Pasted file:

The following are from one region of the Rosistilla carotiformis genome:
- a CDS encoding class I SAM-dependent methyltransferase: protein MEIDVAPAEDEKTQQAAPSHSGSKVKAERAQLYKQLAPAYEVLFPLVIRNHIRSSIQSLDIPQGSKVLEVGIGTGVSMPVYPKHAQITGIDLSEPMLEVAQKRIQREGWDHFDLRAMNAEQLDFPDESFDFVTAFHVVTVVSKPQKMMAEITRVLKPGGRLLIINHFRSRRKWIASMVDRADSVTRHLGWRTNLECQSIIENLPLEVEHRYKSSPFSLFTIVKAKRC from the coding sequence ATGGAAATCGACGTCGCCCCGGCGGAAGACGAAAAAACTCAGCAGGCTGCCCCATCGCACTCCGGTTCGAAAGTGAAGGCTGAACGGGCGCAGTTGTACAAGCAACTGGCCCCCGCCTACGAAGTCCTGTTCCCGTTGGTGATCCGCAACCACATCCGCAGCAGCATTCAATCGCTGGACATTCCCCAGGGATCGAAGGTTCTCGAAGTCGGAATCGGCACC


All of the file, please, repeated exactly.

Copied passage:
The following are from one region of the Rosistilla carotiformis genome:
- a CDS encoding class I SAM-dependent methyltransferase: protein MEIDVAPAEDEKTQQAAPSHSGSKVKAERAQLYKQLAPAYEVLFPLVIRNHIRSSIQSLDIPQGSKVLEVGIGTGVSMPVYPKHAQITGIDLSEPMLEVAQKRIQREGWDHFDLRAMNAEQLDFPDESFDFVTAFHVVTVVSKPQKMMAEITRVLKPGGRLLIINHFRSRRKWIASMVDRADSVTRHLGWRTNLECQSIIENLPLEVEHRYKSSPFSLFTIVKAKRC from the coding sequence ATGGAAATCGACGTCGCCCCGGCGGAAGACGAAAAAACTCAGCAGGCTGCCCCATCGCACTCCGGTTCGAAAGTGAAGGCTGAACGGGCGCAGTTGTACAAGCAACTGGCCCCCGCCTACGAAGTCCTGTTCCCGTTGGTGATCCGCAACCACATCCGCAGCAGCATTCAATCGCTGGACATTCCCCAGGGATCGAAGGTTCTCGAAGTCGGAATCGGCACC